Sunday, May 22, 2011

Advancing Liberty, Creating Change, Part 2

See here for Part 1

Randy Barnett was the speaker I came to hear at the recent symposium, Advancing Liberty, Creating Change, --and he did not disappoint.

Mr. Barnett is a constitutional law professor, author of Restoring the Lost Constitution, argued before the Supreme Court in Gonzalez v. Raich (a key case in Commerce Clause precedent), written multiple amicus briefs in support of the unconstitutionality of the individual mandate, and is now the legal representative for the NFIB in the appeals case of Florida v. HHS (the same case in which Docs4PatientCare has filed an amicus brief).

Barnett briefly summarized how the case against the mandate developed, illustrating how a small number of people can make a big difference. A conversation between Barnett and someone from the Heritage Foundation led to a paper on the unconstitutionality of the individual mandate. The paper was published just before the bill was passed Dec. 23, 2009, setting out the terms of the debate, and providing Senate Republicans with a basis to place on record a constitutional objection to the mandate.

Currently, there are five individual mandate legal challenges on expedited repeal. The government has ramped up the seriousness with which it is defending the mandate by having the Solicitor General argue the case at the appeals level. This is a very unusual move as the government's top lawyer usually only becomes involved, if at all, when a case is before the Supreme Court.

Barnett expects the cases on appeal will wrap up around August or September allowing for a petition to the Supreme Court in the fall. Oral argument would then be heard by SCOTUS in January of 2012 with a decision by the end of its term in June. You can read Barnett's estimate of how the judges may rule in his article Commandeering the People.

Barnett emphasized the importance of having a viable alternative to the PPACA pass in the House. It doesn't have to become law, but something must exist as an expression of Congress' will and a potential means to prevent the total dislocation of health care reform. He also maintains that if we win, the gains are important but not that large. If we loose this battle, however, we lose the nature of this country as one of limited government (and I would argue, because of the gigantic regulatory power delegated by the PPACA, Rule by Law takes a crippling blow.)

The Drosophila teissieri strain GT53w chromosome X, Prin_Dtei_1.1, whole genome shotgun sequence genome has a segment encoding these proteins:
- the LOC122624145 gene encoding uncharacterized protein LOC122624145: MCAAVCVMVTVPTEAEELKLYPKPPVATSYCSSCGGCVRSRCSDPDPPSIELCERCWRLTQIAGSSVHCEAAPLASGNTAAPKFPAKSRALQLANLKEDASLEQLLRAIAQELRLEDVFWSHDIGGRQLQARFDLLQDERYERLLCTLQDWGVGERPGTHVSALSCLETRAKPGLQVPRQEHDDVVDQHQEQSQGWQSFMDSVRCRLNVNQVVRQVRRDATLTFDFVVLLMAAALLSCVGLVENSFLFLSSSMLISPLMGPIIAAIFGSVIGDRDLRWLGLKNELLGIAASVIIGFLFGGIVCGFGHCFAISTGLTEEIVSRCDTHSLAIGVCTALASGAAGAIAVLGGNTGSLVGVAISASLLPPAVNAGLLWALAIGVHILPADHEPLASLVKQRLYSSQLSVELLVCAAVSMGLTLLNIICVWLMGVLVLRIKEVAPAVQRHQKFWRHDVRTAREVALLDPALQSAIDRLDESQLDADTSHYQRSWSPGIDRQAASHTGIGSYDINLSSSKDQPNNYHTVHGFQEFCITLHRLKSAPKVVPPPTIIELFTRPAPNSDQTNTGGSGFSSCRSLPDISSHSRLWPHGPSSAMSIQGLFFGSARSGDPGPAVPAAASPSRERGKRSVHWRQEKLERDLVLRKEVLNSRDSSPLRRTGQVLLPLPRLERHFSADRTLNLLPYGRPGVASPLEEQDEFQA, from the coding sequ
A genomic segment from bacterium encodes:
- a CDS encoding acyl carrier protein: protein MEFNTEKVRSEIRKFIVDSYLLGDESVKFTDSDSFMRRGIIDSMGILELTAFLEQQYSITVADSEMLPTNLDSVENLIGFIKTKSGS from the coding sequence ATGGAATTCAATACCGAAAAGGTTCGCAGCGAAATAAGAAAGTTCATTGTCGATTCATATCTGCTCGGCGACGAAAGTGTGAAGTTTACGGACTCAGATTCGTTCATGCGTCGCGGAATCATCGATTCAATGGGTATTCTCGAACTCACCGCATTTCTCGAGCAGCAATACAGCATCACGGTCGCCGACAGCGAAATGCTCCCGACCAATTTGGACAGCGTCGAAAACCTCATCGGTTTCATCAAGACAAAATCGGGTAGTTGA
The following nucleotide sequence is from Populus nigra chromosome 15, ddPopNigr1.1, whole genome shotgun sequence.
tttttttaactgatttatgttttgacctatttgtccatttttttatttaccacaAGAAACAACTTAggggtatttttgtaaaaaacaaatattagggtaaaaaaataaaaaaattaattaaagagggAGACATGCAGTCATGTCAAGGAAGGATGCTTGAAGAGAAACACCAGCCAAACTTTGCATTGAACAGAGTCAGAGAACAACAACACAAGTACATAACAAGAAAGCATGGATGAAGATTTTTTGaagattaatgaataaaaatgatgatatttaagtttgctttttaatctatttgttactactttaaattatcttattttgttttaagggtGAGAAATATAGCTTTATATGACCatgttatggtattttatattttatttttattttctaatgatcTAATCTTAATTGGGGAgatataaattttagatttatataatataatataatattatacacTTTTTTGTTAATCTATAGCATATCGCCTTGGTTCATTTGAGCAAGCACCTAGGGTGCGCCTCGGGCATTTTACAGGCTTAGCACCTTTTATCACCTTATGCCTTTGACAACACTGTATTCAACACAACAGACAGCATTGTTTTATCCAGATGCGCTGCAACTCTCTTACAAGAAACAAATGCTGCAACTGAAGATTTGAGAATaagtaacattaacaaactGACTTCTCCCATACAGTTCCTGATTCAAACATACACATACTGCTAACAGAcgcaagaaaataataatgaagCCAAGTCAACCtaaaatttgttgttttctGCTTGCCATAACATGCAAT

At the reception after the talks ended, I spoke briefly with Mr. Barnett, thanking him for all of his work defending health care freedom. He recommended the ACA Litigation Blog as a good source of information for those interested in following this case closely. The site also has links to the official documents of the 5 legal challenges making their way to the Supreme Court.

If you are interested in delving further into the constitutional issues, I would recommend starting with three documents: Judge Vinson's ruling of FL v. HHS (which provides a concise and cogent summary of the history of Commerce Clause cases), Barnett's brief to the 9th Circuit Court of Appeals (which presents the key arguments of the unconstitutionality of the mandate consistent with current legal precedent), and his article "Commandeering the People" which takes a closer look at the role of the Necessary and Proper Clause in light of the current constitutional debates.

To rid ourselves of this onerous law, popular discontent must be the dominant mood of the country. To maintain discontent, we must avoid resignation by keeping the hope of affecting a change alive. One way to do this is to announce to each other support for repeal by wearing or displaying the Black Ribbons. The more Black Ribbons that are out there, the more people can see they are not alone, that there is hope of change.

Let's make a difference, now.


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